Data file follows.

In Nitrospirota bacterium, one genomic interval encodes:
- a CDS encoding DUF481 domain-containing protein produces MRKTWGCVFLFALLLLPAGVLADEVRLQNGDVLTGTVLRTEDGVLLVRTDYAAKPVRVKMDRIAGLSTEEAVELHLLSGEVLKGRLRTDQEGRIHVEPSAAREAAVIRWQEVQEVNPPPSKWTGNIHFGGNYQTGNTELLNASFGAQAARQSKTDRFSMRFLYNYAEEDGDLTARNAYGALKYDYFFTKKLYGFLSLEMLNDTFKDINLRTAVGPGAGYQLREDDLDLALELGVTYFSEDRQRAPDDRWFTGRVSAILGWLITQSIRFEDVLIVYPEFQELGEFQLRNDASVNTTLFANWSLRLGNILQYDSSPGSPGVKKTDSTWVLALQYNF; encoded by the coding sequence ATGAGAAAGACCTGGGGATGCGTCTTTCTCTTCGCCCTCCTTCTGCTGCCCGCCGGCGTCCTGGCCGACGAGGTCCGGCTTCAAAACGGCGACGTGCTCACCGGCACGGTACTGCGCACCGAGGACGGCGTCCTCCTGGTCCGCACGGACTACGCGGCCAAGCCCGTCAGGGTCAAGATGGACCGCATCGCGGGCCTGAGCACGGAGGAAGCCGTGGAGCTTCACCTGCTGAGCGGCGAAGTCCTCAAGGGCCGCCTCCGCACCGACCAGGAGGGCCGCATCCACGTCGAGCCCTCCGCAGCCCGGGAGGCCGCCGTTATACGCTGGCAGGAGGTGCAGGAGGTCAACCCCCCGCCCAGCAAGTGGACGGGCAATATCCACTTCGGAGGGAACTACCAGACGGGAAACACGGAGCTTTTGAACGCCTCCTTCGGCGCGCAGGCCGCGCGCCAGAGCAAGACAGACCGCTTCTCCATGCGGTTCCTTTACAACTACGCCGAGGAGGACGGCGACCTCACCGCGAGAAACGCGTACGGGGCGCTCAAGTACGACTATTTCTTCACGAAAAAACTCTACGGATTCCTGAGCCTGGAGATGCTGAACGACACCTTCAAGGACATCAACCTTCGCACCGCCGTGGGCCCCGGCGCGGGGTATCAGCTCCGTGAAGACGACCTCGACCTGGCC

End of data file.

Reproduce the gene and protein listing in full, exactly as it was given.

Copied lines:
In Nitrospirota bacterium, one genomic interval encodes:
- a CDS encoding DUF481 domain-containing protein produces MRKTWGCVFLFALLLLPAGVLADEVRLQNGDVLTGTVLRTEDGVLLVRTDYAAKPVRVKMDRIAGLSTEEAVELHLLSGEVLKGRLRTDQEGRIHVEPSAAREAAVIRWQEVQEVNPPPSKWTGNIHFGGNYQTGNTELLNASFGAQAARQSKTDRFSMRFLYNYAEEDGDLTARNAYGALKYDYFFTKKLYGFLSLEMLNDTFKDINLRTAVGPGAGYQLREDDLDLALELGVTYFSEDRQRAPDDRWFTGRVSAILGWLITQSIRFEDVLIVYPEFQELGEFQLRNDASVNTTLFANWSLRLGNILQYDSSPGSPGVKKTDSTWVLALQYNF; encoded by the coding sequence ATGAGAAAGACCTGGGGATGCGTCTTTCTCTTCGCCCTCCTTCTGCTGCCCGCCGGCGTCCTGGCCGACGAGGTCCGGCTTCAAAACGGCGACGTGCTCACCGGCACGGTACTGCGCACCGAGGACGGCGTCCTCCTGGTCCGCACGGACTACGCGGCCAAGCCCGTCAGGGTCAAGATGGACCGCATCGCGGGCCTGAGCACGGAGGAAGCCGTGGAGCTTCACCTGCTGAGCGGCGAAGTCCTCAAGGGCCGCCTCCGCACCGACCAGGAGGGCCGCATCCACGTCGAGCCCTCCGCAGCCCGGGAGGCCGCCGTTATACGCTGGCAGGAGGTGCAGGAGGTCAACCCCCCGCCCAGCAAGTGGACGGGCAATATCCACTTCGGAGGGAACTACCAGACGGGAAACACGGAGCTTTTGAACGCCTCCTTCGGCGCGCAGGCCGCGCGCCAGAGCAAGACAGACCGCTTCTCCATGCGGTTCCTTTACAACTACGCCGAGGAGGACGGCGACCTCACCGCGAGAAACGCGTACGGGGCGCTCAAGTACGACTATTTCTTCACGAAAAAACTCTACGGATTCCTGAGCCTGGAGATGCTGAACGACACCTTCAAGGACATCAACCTTCGCACCGCCGTGGGCCCCGGCGCGGGGTATCAGCTCCGTGAAGACGACCTCGACCTGGCC